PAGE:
July 23, 2024

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MultiStem Cell Therapy for Acute Stroke: JAMA Neurology Insights

MultiStem Cell Therapy for Acute Stroke: JAMA Neurology Insights



MultiStem Cell Therapy for Acute Stroke: JAMA Neurology Insights

Stroke stands as the second leading cause of global mortality and a major contributor to disability.

Reperfusion therapies, such as intravenous thrombolysis and mechanical thrombectomy, are common approaches to treating stroke.

However, their efficacy varies, with around 50% of patients experiencing disabilities three months post-stroke. Consequently, there is a pressing clinical need to develop new treatment strategies and expand the treatment window.

Cell therapy emerges as a promising avenue for treating stroke and other diseases. MultiStem, an allogeneic bone marrow-derived multipotent adult progenitor cell product, exhibits potential in reducing inflammation, regulating immune imbalances, protecting damaged cells, promoting blood vessel generation, tissue repair, and healing. Nevertheless, there is a scarcity of randomized controlled trials assessing the effectiveness of MultiStem in stroke treatment.

 

A recent study published in JAMA Neurology, titled “Allogeneic Stem Cell Therapy for Acute Ischemic Stroke: The Phase 2/3 TREASURE Randomized Clinical Trial,” investigated the efficacy and safety of intravenous administration of MultiStem within 18 to 36 hours after an ischemic stroke episode.

MultiStem Cell Therapy for Acute Stroke: JAMA Neurology Insights

The multicenter, randomized, double-blind, parallel-group, placebo-controlled phase 2/3 clinical trial conducted in 44 academic and clinical centers in Japan from November 15, 2017, to March 29, 2022, enrolled 206 patients aged 20 and above. These patients presented with acute ischemic stroke accompanied by persistent neurological deficits, confirmed acute infarcts involving the cerebral cortex with a longitudinal axis measurement greater than 2 cm (determined by diffusion-weighted magnetic resonance imaging [DW-MRI]), and a pre-stroke modified Rankin Scale (mRS) score of 0 or 1. Participants were randomly assigned in a 1:1 ratio to the MultiStem group (1.2 billion cells/unit, n=104) or the placebo group (n=102). The average age of the included patients was 76.5 years, with 112 (54.4%) being male and 94 (45.6%) female.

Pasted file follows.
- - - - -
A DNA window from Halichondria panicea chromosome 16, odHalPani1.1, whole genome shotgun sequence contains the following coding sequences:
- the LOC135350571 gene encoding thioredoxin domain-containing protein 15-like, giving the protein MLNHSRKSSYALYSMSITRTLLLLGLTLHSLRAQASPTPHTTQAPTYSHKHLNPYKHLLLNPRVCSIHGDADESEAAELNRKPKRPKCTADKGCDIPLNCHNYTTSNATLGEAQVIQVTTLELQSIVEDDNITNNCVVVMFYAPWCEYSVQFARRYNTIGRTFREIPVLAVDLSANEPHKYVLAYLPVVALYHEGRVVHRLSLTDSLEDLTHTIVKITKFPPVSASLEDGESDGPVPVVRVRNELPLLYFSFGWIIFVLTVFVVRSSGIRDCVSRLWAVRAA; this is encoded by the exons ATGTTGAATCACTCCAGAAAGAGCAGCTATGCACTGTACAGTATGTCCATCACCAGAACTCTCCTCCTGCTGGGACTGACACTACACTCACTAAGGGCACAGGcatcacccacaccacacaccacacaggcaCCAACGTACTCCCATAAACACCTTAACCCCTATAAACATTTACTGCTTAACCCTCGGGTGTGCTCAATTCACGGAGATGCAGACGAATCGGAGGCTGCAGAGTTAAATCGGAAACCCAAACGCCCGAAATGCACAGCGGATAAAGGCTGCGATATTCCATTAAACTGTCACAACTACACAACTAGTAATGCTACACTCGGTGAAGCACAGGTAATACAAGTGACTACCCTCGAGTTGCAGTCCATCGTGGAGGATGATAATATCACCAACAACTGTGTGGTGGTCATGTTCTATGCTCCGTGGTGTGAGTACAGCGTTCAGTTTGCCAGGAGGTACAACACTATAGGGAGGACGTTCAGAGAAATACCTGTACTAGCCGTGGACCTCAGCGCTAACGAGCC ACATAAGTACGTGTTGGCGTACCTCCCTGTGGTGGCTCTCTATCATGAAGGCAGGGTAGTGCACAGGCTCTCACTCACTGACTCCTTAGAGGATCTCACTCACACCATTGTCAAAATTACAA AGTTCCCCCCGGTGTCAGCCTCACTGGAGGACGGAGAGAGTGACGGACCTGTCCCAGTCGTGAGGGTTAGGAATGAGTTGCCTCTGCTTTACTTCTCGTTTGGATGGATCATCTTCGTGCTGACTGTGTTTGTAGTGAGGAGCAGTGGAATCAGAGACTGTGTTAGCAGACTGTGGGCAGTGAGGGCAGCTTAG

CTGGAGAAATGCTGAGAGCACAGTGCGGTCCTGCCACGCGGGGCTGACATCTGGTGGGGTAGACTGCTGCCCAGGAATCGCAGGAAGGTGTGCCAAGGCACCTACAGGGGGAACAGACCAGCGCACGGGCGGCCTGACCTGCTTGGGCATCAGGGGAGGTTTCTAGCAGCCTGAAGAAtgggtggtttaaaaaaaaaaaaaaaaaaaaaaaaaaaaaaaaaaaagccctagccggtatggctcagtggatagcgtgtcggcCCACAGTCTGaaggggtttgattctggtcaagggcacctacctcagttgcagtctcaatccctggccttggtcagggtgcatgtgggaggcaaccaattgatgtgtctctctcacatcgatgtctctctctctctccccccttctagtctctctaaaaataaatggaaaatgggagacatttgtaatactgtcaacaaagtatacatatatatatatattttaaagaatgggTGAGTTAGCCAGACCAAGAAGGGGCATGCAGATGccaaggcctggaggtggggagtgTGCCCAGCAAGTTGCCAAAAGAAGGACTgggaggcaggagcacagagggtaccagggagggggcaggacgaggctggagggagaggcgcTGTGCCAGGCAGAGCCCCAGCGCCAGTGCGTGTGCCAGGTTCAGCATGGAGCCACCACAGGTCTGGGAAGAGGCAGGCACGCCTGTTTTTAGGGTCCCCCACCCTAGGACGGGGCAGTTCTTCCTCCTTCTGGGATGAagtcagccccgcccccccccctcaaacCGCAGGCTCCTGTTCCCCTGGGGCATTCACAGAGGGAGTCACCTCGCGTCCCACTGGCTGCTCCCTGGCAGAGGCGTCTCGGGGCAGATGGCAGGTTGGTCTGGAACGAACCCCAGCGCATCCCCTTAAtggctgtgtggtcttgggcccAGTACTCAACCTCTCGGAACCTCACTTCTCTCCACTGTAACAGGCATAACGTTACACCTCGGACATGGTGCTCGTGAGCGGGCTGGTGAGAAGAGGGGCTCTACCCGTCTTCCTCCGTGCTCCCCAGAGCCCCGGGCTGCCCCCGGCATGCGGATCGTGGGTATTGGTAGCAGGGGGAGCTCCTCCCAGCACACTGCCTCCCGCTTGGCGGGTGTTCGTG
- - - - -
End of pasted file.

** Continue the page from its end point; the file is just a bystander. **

The primary efficacy outcome was the proportion of patients with a favorable outcome at day 90 (defined as a composite of mRS score ≤1, NIHSS score ≤1, and Barthel Index score ≥95). Key secondary endpoints included the proportion of patients with a favorable outcome at day 365, distribution of mRS scores at days 90 and 365, and the proportion of patients with mRS scores of 0–1 and 0–2 at day 90.

No significant difference in the proportion of patients with a favorable outcome at day 90 was observed between the MultiStem and placebo groups (12 cases [11.5%] vs. 10 cases [9.8%], P=0.90; adjusted risk difference, 0.5% [95% CI, -7.3% to 8.3%]). Furthermore, there were no statistically significant differences in any of the key secondary endpoints between the two groups.

In exploratory subgroup analyses, patients in the MultiStem group with ischemic core volumes of 50 mL or less exhibited significantly better outcomes compared to the placebo group (8 cases out of 27 [29.6%] vs. 3 cases out of 37 [8.1%], P=0.04). Additionally, patients aged 64 or younger in the MultiStem group tended to have better outcomes compared to the placebo group (8 cases out of 10 [80.0%] vs. 5 cases out of 12 [41.7%], P=0.08). Although these subgroup analysis results have potential statistical diversity, researchers did not observe these benefits in patients with ischemic core volumes less than 50 mL, regardless of the volume threshold (25 mL or less, 25 mL or more, less than 70 mL, 70 mL or more) and in patients aged 65 or older, 74 or younger, and 75 or older.

The main safety endpoint, including grade 3 or 4 infusion-related allergic reactions, showed no difference between the two groups. Adverse events related to the study drug occurred in 31 patients (29.8%) receiving MultiStem treatment and 12 patients (11.8%) receiving placebo treatment.

In summary, this randomized clinical trial demonstrated that intravenous administration of allogeneic cell therapy within 18 to 36 hours after an ischemic stroke is safe but does not improve short-term outcomes. Researchers emphasize the need for further investigation to determine whether MultiStem treatment for ischemic stroke is beneficial for patients meeting specific criteria.

Reference: Houkin K, et al., (2024). Allogeneic Stem Cell Therapy for Acute Ischemic Stroke: The Phase 2/3 TREASURE Randomized Clinical Trial. JAMA Neurol, doi: 10.1001/jamaneurol.2023.5200.

MultiStem Cell Therapy for Acute Stroke: JAMA Neurology Insights

Reference:

[1] Houkin K, et al., (2024). Allogeneic Stem Cell Therapy for Acute Ischemic Stroke: The Phase 2/3 TREASURE Randomized Clinical Trial. JAMA Neurol, doi: 10.1001/jamaneurol.2023.5200. 

(source:internet, reference only)


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